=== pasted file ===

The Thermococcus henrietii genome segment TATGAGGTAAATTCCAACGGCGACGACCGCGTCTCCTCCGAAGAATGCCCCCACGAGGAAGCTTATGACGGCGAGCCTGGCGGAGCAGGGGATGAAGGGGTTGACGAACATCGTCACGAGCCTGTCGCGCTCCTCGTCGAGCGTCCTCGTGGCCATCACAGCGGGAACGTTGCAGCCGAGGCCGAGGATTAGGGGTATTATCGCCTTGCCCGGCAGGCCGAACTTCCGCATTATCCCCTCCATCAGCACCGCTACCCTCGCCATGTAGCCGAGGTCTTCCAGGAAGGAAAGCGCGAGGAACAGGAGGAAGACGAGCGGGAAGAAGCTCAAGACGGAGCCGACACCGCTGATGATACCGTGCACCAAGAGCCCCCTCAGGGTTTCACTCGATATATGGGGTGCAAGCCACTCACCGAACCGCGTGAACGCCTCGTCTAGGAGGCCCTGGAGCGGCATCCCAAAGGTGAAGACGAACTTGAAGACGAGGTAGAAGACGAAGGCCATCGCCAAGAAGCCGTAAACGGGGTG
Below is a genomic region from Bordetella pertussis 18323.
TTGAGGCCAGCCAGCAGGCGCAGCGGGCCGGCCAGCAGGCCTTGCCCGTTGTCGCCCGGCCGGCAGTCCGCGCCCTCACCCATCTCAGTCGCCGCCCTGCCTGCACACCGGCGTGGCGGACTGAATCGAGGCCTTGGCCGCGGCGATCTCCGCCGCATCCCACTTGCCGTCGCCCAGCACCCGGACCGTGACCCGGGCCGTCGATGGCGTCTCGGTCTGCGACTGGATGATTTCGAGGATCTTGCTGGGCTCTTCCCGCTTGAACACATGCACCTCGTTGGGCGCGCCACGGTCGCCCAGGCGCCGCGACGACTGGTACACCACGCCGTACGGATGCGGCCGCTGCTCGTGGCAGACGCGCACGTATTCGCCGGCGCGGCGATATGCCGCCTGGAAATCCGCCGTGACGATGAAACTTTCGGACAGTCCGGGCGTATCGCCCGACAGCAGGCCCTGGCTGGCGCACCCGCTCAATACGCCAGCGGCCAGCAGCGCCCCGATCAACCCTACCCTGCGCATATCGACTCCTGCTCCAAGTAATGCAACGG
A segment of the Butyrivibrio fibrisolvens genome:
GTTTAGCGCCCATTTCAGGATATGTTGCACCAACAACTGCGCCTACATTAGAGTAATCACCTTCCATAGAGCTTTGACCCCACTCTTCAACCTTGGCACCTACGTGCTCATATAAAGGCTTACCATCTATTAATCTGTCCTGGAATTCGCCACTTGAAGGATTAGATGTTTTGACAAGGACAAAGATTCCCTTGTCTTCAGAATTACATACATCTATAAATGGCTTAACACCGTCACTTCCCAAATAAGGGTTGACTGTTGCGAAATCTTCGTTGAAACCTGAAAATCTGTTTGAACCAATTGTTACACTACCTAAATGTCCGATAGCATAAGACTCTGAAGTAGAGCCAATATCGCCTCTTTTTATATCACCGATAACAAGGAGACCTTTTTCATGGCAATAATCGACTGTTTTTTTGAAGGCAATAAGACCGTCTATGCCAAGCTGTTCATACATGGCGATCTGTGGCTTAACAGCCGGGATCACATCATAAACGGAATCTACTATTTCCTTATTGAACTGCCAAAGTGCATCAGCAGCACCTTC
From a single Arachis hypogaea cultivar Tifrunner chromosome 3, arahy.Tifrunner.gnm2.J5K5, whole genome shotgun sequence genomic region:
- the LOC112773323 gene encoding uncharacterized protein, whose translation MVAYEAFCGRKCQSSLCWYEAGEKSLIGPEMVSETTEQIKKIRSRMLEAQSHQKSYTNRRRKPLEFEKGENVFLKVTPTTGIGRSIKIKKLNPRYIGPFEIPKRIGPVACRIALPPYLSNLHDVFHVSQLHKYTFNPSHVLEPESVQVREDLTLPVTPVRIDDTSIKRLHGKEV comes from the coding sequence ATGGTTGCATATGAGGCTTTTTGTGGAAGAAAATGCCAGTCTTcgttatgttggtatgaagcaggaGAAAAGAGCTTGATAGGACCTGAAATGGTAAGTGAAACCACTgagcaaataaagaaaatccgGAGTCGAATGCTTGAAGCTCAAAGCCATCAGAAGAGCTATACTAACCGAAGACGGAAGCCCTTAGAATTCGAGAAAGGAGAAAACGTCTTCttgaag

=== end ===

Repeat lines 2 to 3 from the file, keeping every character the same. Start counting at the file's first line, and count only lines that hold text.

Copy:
Below is a genomic region from Bordetella pertussis 18323.
TTGAGGCCAGCCAGCAGGCGCAGCGGGCCGGCCAGCAGGCCTTGCCCGTTGTCGCCCGGCCGGCAGTCCGCGCCCTCACCCATCTCAGTCGCCGCCCTGCCTGCACACCGGCGTGGCGGACTGAATCGAGGCCTTGGCCGCGGCGATCTCCGCCGCATCCCACTTGCCGTCGCCCAGCACCCGGACCGTGACCCGGGCCGTCGATGGCGTCTCGGTCTGCGACTGGATGATTTCGAGGATCTTGCTGGGCTCTTCCCGCTTGAACACATGCACCTCGTTGGGCGCGCCACGGTCGCCCAGGCGCCGCGACGACTGGTACACCACGCCGTACGGATGCGGCCGCTGCTCGTGGCAGACGCGCACGTATTCGCCGGCGCGGCGATATGCCGCCTGGAAATCCGCCGTGACGATGAAACTTTCGGACAGTCCGGGCGTATCGCCCGACAGCAGGCCCTGGCTGGCGCACCCGCTCAATACGCCAGCGGCCAGCAGCGCCCCGATCAACCCTACCCTGCGCATATCGACTCCTGCTCCAAGTAATGCAACGG